Ch09_Outline

Ch09_Outline - Chapter 9 Geologic Time Relative dating Law...

Info iconThis preview shows pages 1–5. Sign up to view the full content.

View Full Document Right Arrow Icon
1 Chapter 9 Geologic Time Relative dating ± Law of superposition Developed by Nicolaus Steno in 1669 In an undeformed sequence of sedimentary rocks (or layered igneous rocks), the oldest rocks are on the bottom Superposition is well illustrated by the strata in the Grand Canyon Figure 9.2
Background image of page 1

Info iconThis preview has intentionally blurred sections. Sign up to view the full version.

View Full DocumentRight Arrow Icon
2 Relative dating ± Principle of original horizontality Layers of sediment are generally deposited in a horizontal position Rock layers that are flat have not been disturbed ± Principle of cross-cutting relationships Younger features cut across older feature Cross-cutting relationships Figure 9.4 Relative dating ± Inclusions An inclusion is a piece of rock that is enclosed within another rock Rock containing the inclusion is younger ± Unconformity An unconformity is a break in the rock record produced by erosion and/or nondeposition of rock units
Background image of page 2
3 Relative dating ± Unconformity Types of unconformities Angular unconformity – tilted rocks are overlain by flat-lying rocks Disconformity – strata on either side of the unconformity are parallel Nonconformity – metamorphic or igneous rocks in contact with sedimentary strata Formation of an angular unconformity Figure 9.7 Unconformities in the Grand Canyon Figure 9.6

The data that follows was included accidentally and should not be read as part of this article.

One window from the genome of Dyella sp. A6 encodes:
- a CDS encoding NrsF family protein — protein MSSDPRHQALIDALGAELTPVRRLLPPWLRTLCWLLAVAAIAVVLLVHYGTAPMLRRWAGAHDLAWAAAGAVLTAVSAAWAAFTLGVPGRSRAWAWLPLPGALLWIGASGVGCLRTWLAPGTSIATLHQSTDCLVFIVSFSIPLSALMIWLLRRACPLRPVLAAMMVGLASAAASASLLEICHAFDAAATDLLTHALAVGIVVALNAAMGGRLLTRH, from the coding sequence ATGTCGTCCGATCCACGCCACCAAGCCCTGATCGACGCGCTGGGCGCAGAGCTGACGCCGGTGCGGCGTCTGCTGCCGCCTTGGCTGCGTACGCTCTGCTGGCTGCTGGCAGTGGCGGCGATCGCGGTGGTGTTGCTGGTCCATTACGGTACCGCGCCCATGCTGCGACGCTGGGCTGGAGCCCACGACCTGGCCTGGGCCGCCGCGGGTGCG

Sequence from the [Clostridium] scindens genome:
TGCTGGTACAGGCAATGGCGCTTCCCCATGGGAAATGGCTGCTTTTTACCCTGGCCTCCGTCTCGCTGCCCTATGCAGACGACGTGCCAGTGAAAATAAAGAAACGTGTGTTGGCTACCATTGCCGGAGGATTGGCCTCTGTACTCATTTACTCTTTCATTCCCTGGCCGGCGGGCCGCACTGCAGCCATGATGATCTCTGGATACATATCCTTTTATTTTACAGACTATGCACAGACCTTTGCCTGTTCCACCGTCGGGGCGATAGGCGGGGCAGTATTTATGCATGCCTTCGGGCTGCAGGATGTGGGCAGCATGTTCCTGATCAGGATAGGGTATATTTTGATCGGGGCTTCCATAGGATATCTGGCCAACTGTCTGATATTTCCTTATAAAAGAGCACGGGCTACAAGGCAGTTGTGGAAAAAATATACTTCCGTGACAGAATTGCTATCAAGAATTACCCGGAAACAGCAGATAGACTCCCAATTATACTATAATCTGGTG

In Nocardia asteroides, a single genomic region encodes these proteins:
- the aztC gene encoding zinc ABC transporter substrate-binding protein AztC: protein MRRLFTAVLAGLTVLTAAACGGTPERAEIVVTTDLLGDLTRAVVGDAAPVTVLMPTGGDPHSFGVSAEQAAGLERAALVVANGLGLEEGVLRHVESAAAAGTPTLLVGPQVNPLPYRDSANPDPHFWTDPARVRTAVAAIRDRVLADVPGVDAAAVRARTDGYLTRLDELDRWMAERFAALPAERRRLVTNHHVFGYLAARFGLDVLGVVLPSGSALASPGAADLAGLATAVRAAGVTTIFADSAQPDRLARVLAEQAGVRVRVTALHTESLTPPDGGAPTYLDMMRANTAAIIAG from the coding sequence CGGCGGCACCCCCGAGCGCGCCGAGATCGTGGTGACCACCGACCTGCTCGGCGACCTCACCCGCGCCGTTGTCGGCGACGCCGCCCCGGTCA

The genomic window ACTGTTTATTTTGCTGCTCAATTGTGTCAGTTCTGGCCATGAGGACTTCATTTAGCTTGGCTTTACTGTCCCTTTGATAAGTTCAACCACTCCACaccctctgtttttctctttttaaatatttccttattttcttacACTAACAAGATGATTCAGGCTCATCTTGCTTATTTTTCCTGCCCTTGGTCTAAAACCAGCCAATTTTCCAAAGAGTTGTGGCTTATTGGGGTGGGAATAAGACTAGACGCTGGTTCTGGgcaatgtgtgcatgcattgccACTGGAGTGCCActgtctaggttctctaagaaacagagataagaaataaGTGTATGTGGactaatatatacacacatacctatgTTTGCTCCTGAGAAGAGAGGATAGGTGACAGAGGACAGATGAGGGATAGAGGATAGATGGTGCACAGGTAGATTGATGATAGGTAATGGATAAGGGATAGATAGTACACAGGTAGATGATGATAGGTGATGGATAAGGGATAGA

Background image of page 3

Info iconThis preview has intentionally blurred sections. Sign up to view the full version.

View Full DocumentRight Arrow Icon
4 Fossils: Evidence of past life ± Fossil = traces or remains of prehistoric life now preserved in rock ± Fossils are generally found in sediment or sedimentary rock (rarely in metamorphic and never in igneous rock) ± Paleontology = study of fossils Fossils: Evidence of past life ± Geologically fossils are important because they Aid in interpretation of the geologic past Serve as important time indicators Allow for correlation of rocks from different places Fossils: Evidence of past life ± Types of fossils The remains of relatively recent organisms –
Background image of page 4
Image of page 5
This is the end of the preview. Sign up to access the rest of the document.

This note was uploaded on 07/17/2008 for the course GS 121 taught by Professor Leavell during the Fall '07 term at Ohio State.

Page1 / 14

Ch09_Outline - Chapter 9 Geologic Time Relative dating Law...

This preview shows document pages 1 - 5. Sign up to view the full document.

View Full Document Right Arrow Icon
Ask a homework question - tutors are online